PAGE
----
Alternative folk band from Petaluma bends genres

Miss Moonshine, inspired by ‘Little Miss Sunshine,’ to play at music festival|

A few months ago, when Cliff Eveland was looking for local talent to fill out the lineup for the 10th annual Petaluma Music Festival on Aug. 5, he noticed that a band called Miss Moonshine was scheduled to play at the Twin Oaks Tavern in Penngrove.

“When I run across a band I haven't heard of, I like to Google them,” said the longtime Petaluma High School music teacher and founder of the festival. “I found some videos of them on YouTube and was blown away by the quality of their music.”

Eveland contacted Cody Martin, leader of Miss Moonshine, and told him he wanted the band to play at the festival.

What Eveland didn't realize at the time was that Martin is also a music teacher at two local elementary schools. A few weeks later, Martin came to substitute for one of Eveland's own music classes at Petaluma High School.

“I met him while I was leaving for my appointment and I said, ‘Aren't you Cody with Miss Moonshine?' It was kind of neat,” said Eveland.

“I'm beyond thrilled that we were asked to play at the festival,” Martin said of the event that raises money for music in local public schools. “It's fantastic that we have an opportunity to give back to schools.”

Miss Moonshine may not be as well-known as other local bands, but they have been gradually building a following since forming two years ago. They have played at Petaluma venues such as the Big Easy, Aqus Café, the Roaring Donkey, the Mystic Theatre and last month's Rivertown Revival.

Members of the seven-piece alternative-folk band met at Sonoma State University, where they all were majoring in either jazz or classical music. Their eclectic instrumentation includes accordion, trumpet, mandolin, guitar, bass and percussion.

“It all started when I was a classical guitar major,” said Martin, a songwriter who plays guitar and sings lead vocals in the band. “I really missed the aspect of playing with other musicians.”

He became “obsessed” with the guitar while going to high school in Concord, and played in a Led Zeppelin cover band. By the time he decided to pursue music studies at SSU, he had “fallen in love” with the classical guitar, even though he didn't read music.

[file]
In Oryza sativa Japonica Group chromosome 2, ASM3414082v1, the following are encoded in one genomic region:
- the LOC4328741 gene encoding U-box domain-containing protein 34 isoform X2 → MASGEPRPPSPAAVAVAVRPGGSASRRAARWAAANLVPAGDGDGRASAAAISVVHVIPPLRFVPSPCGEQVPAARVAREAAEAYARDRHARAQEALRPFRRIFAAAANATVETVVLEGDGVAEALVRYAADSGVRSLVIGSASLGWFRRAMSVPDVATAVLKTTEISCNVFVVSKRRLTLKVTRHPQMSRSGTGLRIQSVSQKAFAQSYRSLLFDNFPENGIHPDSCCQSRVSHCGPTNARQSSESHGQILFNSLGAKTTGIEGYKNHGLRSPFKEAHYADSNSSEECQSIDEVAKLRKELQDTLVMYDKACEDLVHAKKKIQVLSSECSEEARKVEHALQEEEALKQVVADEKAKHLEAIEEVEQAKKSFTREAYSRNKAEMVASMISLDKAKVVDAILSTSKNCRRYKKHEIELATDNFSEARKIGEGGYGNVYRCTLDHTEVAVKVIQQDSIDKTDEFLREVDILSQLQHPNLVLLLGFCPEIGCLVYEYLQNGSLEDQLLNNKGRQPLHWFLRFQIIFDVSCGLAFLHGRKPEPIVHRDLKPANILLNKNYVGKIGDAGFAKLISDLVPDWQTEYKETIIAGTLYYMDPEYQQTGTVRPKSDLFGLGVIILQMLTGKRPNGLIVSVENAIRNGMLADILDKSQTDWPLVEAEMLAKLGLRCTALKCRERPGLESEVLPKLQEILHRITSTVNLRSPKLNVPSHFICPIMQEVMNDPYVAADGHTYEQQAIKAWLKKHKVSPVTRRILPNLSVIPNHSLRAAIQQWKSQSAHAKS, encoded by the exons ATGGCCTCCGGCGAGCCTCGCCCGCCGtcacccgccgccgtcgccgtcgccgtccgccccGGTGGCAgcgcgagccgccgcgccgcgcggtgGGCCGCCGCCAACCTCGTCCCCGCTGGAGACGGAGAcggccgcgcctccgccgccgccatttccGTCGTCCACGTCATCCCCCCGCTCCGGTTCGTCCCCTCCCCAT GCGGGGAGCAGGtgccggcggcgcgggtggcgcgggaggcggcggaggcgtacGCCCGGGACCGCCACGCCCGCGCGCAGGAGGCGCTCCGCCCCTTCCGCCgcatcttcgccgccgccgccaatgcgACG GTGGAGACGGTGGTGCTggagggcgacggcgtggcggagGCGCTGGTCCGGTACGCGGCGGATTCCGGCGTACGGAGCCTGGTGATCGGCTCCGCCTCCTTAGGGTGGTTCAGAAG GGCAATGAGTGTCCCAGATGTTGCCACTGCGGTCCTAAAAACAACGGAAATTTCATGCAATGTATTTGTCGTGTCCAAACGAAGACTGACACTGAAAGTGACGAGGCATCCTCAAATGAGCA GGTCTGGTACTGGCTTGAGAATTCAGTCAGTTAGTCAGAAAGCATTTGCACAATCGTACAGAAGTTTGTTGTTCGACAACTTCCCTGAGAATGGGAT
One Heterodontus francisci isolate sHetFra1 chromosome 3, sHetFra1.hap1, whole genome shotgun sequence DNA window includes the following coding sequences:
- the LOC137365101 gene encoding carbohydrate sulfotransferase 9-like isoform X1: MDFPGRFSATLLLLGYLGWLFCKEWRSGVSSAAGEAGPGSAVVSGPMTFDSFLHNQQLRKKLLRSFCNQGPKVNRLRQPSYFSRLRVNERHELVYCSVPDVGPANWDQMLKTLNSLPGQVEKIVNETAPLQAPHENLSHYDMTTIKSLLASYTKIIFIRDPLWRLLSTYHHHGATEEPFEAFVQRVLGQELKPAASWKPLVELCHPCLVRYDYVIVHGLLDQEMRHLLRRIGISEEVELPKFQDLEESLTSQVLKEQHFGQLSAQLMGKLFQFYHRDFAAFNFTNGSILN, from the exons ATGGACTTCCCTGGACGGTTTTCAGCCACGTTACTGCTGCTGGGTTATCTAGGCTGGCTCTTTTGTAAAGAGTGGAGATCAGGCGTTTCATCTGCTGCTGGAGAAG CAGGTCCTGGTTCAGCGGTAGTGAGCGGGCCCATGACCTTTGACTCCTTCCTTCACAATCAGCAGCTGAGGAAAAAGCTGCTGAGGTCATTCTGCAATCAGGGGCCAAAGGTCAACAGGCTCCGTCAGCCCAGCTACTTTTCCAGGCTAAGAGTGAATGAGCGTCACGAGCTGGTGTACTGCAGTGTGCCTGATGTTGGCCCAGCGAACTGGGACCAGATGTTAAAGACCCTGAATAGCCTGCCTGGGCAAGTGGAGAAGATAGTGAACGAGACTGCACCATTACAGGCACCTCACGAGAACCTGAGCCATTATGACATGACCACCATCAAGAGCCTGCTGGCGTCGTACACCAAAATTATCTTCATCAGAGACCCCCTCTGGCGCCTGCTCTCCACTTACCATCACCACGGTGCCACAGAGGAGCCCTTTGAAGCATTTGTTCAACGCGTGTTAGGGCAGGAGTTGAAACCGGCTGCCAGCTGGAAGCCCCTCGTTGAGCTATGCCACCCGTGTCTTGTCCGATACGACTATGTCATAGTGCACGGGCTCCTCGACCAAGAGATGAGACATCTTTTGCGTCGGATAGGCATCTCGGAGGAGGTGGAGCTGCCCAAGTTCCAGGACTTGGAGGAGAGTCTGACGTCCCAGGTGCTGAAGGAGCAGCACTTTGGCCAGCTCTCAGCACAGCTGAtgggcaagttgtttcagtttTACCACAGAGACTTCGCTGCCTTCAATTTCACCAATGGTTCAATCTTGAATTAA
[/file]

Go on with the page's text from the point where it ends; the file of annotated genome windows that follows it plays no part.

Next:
Inspired by the soundtrack to the movie “Little Miss Sunshine” (primarily by the band DeVotchKa), Martin decided to start a band. The title of the movie was also the inspiration for the name of his band.

“I reached out to people I knew who were good musicians, better than me, and I asked them if they were interested in this project,” he said. “It started with us getting together to play some tunes, then we began playing shows and then recorded a CD.” The self-titled album, featuring 12 of Martin's original songs, was completed a year ago. Digital downloads are available on iTunes, Google Play and

Miss Moonshine features a lot of three-part harmony.

“We do a lot of arranging,” Martin said. “People seem to be attracted to a big sound, and seeing seven people on a stage playing instruments that don't typically go together. When we started, I came in with the chords and lyrics to the songs I had written. There was some collaboration in the group, but now we're collaborating more.”

Vocalists Sarah Ruhnke and mandolinist-vocalist Kenny Campbell did all of the arranging for the harmony for the band's recording session. Other band members are Zachary Hall (trumpet), Joshua Harnden (drums), Joel Renteria (bass) and Nate Dittle (accordion and keyboards).

“One of the jokes in the band is, ‘What is our genre?'” Martin said. “The jazz majors put their spin on some of the songs. ‘You and I' is a jazz ballad. ‘In Blue' is an in-your-face folk song “One of the things I like about our group is that we're able to change genres.”

In addition to Martin's original tunes, Miss Moonshine mixes in covers of other songs. Their YouTube videos include tunes such as “Proud Mary,” “Can't Take my Eyes off of You,” and “Thinking out Loud.”

What's in the future for the band?

“Our hopes are to continue trying to get our name out in the community and build a fan base,” Martin said. “We have some new songs and we want to release a new CD or EP.”

On Saturday, the band will be playing from 1 to 2 p.m. on the Petaluma Stage at the festival, held at the Sonoma-Marin Fairgrounds.

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(Chris Samson is the former editor of the Argus-Courier. Contact him at

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